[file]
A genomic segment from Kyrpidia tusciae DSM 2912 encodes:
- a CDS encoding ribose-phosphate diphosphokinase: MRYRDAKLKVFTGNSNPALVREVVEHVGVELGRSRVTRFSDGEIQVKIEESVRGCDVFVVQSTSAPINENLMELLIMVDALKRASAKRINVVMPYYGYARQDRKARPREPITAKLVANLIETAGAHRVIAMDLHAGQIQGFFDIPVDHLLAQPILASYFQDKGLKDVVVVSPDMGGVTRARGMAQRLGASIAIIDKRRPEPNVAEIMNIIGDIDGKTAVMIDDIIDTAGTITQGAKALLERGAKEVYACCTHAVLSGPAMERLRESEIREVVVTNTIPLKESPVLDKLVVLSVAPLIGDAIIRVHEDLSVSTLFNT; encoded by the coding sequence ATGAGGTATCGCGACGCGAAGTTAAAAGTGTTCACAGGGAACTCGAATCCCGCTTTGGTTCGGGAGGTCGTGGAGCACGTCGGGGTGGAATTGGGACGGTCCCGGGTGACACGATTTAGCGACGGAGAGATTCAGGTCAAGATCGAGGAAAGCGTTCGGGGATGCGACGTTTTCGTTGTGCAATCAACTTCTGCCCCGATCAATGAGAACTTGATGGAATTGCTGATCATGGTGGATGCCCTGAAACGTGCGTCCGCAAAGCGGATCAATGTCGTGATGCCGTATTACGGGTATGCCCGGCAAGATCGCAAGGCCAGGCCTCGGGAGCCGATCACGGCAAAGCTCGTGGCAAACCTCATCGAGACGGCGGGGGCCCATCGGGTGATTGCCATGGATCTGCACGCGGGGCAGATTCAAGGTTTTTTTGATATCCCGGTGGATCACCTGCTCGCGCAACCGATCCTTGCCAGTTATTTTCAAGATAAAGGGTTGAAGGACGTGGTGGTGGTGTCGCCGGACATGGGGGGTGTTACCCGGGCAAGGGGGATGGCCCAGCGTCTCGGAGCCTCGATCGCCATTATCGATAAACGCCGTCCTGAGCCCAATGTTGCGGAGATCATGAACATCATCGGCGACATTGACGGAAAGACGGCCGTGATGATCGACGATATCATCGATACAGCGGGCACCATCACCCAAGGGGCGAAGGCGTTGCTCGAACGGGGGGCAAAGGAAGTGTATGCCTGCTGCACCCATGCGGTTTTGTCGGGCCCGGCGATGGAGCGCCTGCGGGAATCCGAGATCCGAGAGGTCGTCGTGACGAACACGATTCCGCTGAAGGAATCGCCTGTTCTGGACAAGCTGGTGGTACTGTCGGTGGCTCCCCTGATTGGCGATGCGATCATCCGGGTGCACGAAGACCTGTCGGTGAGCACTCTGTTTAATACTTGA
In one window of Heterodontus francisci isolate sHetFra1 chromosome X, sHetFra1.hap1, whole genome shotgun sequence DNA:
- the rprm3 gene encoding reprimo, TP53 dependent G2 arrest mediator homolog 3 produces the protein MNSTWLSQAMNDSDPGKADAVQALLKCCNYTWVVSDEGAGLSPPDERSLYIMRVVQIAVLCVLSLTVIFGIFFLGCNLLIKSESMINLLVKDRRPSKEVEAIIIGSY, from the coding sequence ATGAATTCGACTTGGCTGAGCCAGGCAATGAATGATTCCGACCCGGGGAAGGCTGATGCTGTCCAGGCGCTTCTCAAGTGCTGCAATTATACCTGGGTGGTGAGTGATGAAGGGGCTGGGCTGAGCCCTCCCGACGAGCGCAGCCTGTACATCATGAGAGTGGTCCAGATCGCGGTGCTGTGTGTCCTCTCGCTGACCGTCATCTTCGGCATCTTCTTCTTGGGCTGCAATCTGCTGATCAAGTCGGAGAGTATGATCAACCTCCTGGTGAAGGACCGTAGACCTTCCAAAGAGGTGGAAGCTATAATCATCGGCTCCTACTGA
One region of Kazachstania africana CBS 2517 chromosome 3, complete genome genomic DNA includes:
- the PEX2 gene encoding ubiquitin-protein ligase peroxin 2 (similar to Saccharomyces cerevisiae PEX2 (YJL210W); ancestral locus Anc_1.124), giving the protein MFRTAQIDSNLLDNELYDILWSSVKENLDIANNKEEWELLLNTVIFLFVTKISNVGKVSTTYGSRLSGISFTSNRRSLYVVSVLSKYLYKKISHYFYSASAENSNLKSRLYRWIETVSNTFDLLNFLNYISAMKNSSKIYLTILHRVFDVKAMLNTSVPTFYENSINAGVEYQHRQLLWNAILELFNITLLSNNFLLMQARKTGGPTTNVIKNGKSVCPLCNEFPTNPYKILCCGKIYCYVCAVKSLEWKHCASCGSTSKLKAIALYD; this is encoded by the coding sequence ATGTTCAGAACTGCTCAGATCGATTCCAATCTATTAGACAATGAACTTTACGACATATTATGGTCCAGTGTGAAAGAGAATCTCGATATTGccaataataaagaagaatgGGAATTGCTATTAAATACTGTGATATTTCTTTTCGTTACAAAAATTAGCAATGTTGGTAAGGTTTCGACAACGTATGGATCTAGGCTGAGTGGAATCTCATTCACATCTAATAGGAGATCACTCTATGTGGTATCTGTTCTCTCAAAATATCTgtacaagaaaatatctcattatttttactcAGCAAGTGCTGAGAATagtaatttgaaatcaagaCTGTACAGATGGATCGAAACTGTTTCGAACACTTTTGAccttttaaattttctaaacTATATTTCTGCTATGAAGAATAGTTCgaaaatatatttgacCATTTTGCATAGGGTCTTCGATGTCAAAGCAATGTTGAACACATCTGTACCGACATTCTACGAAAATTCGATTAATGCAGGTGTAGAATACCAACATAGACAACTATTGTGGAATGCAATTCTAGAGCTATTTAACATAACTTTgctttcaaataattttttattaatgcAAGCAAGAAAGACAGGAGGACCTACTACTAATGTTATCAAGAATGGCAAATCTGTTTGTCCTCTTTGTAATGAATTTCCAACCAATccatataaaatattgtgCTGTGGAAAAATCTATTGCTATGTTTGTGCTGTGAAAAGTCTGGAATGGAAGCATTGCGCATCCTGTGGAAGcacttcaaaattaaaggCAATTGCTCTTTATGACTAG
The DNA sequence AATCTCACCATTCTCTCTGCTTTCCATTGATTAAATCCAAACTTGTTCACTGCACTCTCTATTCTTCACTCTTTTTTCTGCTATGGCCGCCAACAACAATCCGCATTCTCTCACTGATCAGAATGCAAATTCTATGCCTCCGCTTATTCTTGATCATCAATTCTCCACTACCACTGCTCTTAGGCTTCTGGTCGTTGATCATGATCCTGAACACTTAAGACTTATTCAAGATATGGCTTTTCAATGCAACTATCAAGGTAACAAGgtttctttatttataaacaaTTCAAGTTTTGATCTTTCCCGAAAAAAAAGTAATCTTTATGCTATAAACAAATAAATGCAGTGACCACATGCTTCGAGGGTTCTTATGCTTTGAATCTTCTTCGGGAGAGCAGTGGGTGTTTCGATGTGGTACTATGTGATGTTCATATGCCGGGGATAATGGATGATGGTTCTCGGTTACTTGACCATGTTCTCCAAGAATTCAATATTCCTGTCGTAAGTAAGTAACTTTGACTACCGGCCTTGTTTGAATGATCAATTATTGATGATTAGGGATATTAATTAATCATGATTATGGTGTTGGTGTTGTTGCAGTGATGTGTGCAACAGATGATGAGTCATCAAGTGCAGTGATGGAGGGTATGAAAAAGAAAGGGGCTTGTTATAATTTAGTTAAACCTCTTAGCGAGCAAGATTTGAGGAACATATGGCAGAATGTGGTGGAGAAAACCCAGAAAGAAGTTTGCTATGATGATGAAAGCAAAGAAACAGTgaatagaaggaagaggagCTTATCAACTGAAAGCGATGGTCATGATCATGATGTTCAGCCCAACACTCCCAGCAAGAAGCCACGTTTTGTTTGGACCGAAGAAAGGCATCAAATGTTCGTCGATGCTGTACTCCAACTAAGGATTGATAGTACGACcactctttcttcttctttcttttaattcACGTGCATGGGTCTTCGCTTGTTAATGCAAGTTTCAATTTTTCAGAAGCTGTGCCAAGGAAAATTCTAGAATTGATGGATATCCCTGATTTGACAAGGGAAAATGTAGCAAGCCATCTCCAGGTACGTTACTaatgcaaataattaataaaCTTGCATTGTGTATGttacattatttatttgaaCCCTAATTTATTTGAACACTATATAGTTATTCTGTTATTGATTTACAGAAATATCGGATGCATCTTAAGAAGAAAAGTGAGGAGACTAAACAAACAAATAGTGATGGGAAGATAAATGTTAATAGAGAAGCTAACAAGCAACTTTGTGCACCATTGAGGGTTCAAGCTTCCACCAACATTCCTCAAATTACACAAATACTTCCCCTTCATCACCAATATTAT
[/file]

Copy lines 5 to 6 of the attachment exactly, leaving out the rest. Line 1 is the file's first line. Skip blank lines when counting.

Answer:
One region of Kazachstania africana CBS 2517 chromosome 3, complete genome genomic DNA includes:
- the PEX2 gene encoding ubiquitin-protein ligase peroxin 2 (similar to Saccharomyces cerevisiae PEX2 (YJL210W); ancestral locus Anc_1.124), giving the protein MFRTAQIDSNLLDNELYDILWSSVKENLDIANNKEEWELLLNTVIFLFVTKISNVGKVSTTYGSRLSGISFTSNRRSLYVVSVLSKYLYKKISHYFYSASAENSNLKSRLYRWIETVSNTFDLLNFLNYISAMKNSSKIYLTILHRVFDVKAMLNTSVPTFYENSINAGVEYQHRQLLWNAILELFNITLLSNNFLLMQARKTGGPTTNVIKNGKSVCPLCNEFPTNPYKILCCGKIYCYVCAVKSLEWKHCASCGSTSKLKAIALYD; this is encoded by the coding sequence ATGTTCAGAACTGCTCAGATCGATTCCAATCTATTAGACAATGAACTTTACGACATATTATGGTCCAGTGTGAAAGAGAATCTCGATATTGccaataataaagaagaatgGGAATTGCTATTAAATACTGTGATATTTCTTTTCGTTACAAAAATTAGCAATGTTGGTAAGGTTTCGACAACGTATGGATCTAGGCTGAGTGGAATCTCATTCACATCTAATAGGAGATCACTCTATGTGGTATCTGTTCTCTCAAAATATCTgtacaagaaaatatctcattatttttactcAGCAAGTGCTGAGAATagtaatttgaaatcaagaCTGTACAGATGGATCGAAACTGTTTCGAACACTTTTGAccttttaaattttctaaacTATATTTCTGCTATGAAGAATAGTTCgaaaatatatttgacCATTTTGCATAGGGTCTTCGATGTCAAAGCAATGTTGAACACATCTGTACCGACATTCTACGAAAATTCGATTAATGCAGGTGTAGAATACCAACATAGACAACTATTGTGGAATGCAATTCTAGAGCTATTTAACATAACTTTgctttcaaataattttttattaatgcAAGCAAGAAAGACAGGAGGACCTACTACTAATGTTATCAAGAATGGCAAATCTGTTTGTCCTCTTTGTAATGAATTTCCAACCAATccatataaaatattgtgCTGTGGAAAAATCTATTGCTATGTTTGTGCTGTGAAAAGTCTGGAATGGAAGCATTGCGCATCCTGTGGAAGcacttcaaaattaaaggCAATTGCTCTTTATGACTAG